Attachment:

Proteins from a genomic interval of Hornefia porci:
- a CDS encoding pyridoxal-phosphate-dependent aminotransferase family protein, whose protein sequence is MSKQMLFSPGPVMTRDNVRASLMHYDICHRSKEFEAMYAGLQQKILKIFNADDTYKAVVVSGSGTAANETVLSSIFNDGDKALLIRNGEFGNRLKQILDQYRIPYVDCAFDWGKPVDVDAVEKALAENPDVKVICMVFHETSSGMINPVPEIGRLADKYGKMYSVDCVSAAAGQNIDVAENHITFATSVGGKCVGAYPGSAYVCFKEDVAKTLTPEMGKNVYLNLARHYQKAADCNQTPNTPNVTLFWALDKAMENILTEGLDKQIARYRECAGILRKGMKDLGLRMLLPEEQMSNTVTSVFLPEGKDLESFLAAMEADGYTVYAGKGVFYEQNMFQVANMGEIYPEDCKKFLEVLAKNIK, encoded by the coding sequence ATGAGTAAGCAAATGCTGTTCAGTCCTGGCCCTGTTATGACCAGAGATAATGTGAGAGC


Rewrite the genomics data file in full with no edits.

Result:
Proteins from a genomic interval of Hornefia porci:
- a CDS encoding pyridoxal-phosphate-dependent aminotransferase family protein, whose protein sequence is MSKQMLFSPGPVMTRDNVRASLMHYDICHRSKEFEAMYAGLQQKILKIFNADDTYKAVVVSGSGTAANETVLSSIFNDGDKALLIRNGEFGNRLKQILDQYRIPYVDCAFDWGKPVDVDAVEKALAENPDVKVICMVFHETSSGMINPVPEIGRLADKYGKMYSVDCVSAAAGQNIDVAENHITFATSVGGKCVGAYPGSAYVCFKEDVAKTLTPEMGKNVYLNLARHYQKAADCNQTPNTPNVTLFWALDKAMENILTEGLDKQIARYRECAGILRKGMKDLGLRMLLPEEQMSNTVTSVFLPEGKDLESFLAAMEADGYTVYAGKGVFYEQNMFQVANMGEIYPEDCKKFLEVLAKNIK, encoded by the coding sequence ATGAGTAAGCAAATGCTGTTCAGTCCTGGCCCTGTTATGACCAGAGATAATGTGAGAGC